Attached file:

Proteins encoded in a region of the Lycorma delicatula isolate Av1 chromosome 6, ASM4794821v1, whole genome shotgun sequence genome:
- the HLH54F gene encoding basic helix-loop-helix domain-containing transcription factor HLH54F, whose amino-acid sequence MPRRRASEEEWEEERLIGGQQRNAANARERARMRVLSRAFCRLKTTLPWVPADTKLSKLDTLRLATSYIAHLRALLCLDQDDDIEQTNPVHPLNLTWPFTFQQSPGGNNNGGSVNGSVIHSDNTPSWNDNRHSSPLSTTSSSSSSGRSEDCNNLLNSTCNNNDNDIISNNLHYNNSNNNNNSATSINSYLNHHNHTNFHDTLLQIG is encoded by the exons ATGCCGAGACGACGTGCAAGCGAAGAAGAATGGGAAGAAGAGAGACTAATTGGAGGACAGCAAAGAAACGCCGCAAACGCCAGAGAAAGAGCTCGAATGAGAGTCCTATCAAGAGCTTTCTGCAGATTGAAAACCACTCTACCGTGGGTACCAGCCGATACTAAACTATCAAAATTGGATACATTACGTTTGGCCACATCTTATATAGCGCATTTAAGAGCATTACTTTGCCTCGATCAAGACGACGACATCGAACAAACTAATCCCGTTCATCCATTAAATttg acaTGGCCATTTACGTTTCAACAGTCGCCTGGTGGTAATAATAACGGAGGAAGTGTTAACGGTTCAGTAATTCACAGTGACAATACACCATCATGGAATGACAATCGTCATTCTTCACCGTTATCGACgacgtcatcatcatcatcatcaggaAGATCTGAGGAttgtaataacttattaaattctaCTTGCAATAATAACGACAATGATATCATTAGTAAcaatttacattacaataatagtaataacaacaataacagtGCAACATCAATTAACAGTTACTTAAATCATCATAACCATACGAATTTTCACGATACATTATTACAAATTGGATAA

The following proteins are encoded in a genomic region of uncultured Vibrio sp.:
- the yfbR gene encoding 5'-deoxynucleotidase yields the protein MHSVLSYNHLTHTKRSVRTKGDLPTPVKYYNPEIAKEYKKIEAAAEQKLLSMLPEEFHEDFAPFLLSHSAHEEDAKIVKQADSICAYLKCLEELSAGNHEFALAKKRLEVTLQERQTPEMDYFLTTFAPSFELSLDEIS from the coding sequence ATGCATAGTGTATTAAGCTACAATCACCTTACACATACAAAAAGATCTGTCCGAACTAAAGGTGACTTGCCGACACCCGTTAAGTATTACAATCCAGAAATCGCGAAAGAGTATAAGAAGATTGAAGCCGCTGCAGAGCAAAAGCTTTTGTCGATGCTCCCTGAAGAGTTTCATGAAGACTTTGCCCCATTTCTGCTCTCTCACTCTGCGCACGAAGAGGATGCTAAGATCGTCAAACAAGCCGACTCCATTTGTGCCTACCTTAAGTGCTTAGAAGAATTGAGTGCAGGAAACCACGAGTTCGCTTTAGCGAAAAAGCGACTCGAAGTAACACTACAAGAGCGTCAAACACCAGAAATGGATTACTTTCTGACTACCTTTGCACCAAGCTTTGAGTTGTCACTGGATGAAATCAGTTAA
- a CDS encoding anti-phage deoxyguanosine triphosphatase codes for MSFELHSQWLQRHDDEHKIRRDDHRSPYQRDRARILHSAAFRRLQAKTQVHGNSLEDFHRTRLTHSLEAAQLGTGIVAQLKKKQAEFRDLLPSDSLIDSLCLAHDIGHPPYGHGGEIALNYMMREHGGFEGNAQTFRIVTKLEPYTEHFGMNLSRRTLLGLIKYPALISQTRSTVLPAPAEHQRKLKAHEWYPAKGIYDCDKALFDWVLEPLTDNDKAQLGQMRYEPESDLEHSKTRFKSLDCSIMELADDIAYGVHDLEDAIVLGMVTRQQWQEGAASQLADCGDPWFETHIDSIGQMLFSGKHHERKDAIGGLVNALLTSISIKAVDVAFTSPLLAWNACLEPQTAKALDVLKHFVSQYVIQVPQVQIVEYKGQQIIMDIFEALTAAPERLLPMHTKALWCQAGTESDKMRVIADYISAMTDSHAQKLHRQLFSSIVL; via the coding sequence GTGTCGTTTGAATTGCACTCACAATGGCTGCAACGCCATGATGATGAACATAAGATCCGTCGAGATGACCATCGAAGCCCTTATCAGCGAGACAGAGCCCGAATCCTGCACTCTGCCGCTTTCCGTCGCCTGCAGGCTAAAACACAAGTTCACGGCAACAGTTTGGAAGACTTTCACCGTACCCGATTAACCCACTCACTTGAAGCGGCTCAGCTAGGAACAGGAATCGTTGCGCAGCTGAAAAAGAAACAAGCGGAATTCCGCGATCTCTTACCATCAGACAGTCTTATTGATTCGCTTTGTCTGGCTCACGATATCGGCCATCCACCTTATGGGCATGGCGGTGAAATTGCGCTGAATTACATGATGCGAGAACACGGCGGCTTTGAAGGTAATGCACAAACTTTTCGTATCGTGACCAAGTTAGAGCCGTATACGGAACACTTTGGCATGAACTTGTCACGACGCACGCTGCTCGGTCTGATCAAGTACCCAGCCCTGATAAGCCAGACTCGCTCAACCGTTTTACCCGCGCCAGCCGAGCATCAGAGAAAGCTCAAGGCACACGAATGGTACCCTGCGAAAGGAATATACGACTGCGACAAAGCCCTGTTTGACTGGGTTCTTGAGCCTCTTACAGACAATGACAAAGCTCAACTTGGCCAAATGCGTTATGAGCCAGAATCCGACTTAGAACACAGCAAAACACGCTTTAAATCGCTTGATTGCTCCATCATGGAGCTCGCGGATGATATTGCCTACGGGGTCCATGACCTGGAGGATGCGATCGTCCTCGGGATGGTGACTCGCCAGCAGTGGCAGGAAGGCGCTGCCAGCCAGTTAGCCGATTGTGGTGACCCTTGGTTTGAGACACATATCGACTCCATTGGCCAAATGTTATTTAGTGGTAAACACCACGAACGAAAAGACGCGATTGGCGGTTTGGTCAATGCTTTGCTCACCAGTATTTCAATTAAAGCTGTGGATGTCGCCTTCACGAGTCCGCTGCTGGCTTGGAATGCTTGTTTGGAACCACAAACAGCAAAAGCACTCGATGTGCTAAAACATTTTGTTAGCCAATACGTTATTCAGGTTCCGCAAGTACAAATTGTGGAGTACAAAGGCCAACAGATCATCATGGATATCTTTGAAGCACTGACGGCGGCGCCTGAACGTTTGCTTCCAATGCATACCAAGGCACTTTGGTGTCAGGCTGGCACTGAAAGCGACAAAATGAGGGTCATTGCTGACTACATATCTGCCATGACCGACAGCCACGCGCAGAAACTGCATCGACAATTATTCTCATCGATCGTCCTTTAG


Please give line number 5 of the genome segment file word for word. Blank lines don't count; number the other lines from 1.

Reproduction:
- a CDS encoding anti-phage deoxyguanosine triphosphatase codes for MSFELHSQWLQRHDDEHKIRRDDHRSPYQRDRARILHSAAFRRLQAKTQVHGNSLEDFHRTRLTHSLEAAQLGTGIVAQLKKKQAEFRDLLPSDSLIDSLCLAHDIGHPPYGHGGEIALNYMMREHGGFEGNAQTFRIVTKLEPYTEHFGMNLSRRTLLGLIKYPALISQTRSTVLPAPAEHQRKLKAHEWYPAKGIYDCDKALFDWVLEPLTDNDKAQLGQMRYEPESDLEHSKTRFKSLDCSIMELADDIAYGVHDLEDAIVLGMVTRQQWQEGAASQLADCGDPWFETHIDSIGQMLFSGKHHERKDAIGGLVNALLTSISIKAVDVAFTSPLLAWNACLEPQTAKALDVLKHFVSQYVIQVPQVQIVEYKGQQIIMDIFEALTAAPERLLPMHTKALWCQAGTESDKMRVIADYISAMTDSHAQKLHRQLFSSIVL; via the coding sequence GTGTCGTTTGAATTGCACTCACAATGGCTGCAACGCCATGATGATGAACATAAGATCCGTCGAGATGACCATCGAAGCCCTTATCAGCGAGACAGAGCCCGAATCCTGCACTCTGCCGCTTTCCGTCGCCTGCAGGCTAAAACACAAGTTCACGGCAACAGTTTGGAAGACTTTCACCGTACCCGATTAACCCACTCACTTGAAGCGGCTCAGCTAGGAACAGGAATCGTTGCGCAGCTGAAAAAGAAACAAGCGGAATTCCGCGATCTCTTACCATCAGACAGTCTTATTGATTCGCTTTGTCTGGCTCACGATATCGGCCATCCACCTTATGGGCATGGCGGTGAAATTGCGCTGAATTACATGATGCGAGAACACGGCGGCTTTGAAGGTAATGCACAAACTTTTCGTATCGTGACCAAGTTAGAGCCGTATACGGAACACTTTGGCATGAACTTGTCACGACGCACGCTGCTCGGTCTGATCAAGTACCCAGCCCTGATAAGCCAGACTCGCTCAACCGTTTTACCCGCGCCAGCCGAGCATCAGAGAAAGCTCAAGGCACACGAATGGTACCCTGCGAAAGGAATATACGACTGCGACAAAGCCCTGTTTGACTGGGTTCTTGAGCCTCTTACAGACAATGACAAAGCTCAACTTGGCCAAATGCGTTATGAGCCAGAATCCGACTTAGAACACAGCAAAACACGCTTTAAATCGCTTGATTGCTCCATCATGGAGCTCGCGGATGATATTGCCTACGGGGTCCATGACCTGGAGGATGCGATCGTCCTCGGGATGGTGACTCGCCAGCAGTGGCAGGAAGGCGCTGCCAGCCAGTTAGCCGATTGTGGTGACCCTTGGTTTGAGACACATATCGACTCCATTGGCCAAATGTTATTTAGTGGTAAACACCACGAACGAAAAGACGCGATTGGCGGTTTGGTCAATGCTTTGCTCACCAGTATTTCAATTAAAGCTGTGGATGTCGCCTTCACGAGTCCGCTGCTGGCTTGGAATGCTTGTTTGGAACCACAAACAGCAAAAGCACTCGATGTGCTAAAACATTTTGTTAGCCAATACGTTATTCAGGTTCCGCAAGTACAAATTGTGGAGTACAAAGGCCAACAGATCATCATGGATATCTTTGAAGCACTGACGGCGGCGCCTGAACGTTTGCTTCCAATGCATACCAAGGCACTTTGGTGTCAGGCTGGCACTGAAAGCGACAAAATGAGGGTCATTGCTGACTACATATCTGCCATGACCGACAGCCACGCGCAGAAACTGCATCGACAATTATTCTCATCGATCGTCCTTTAG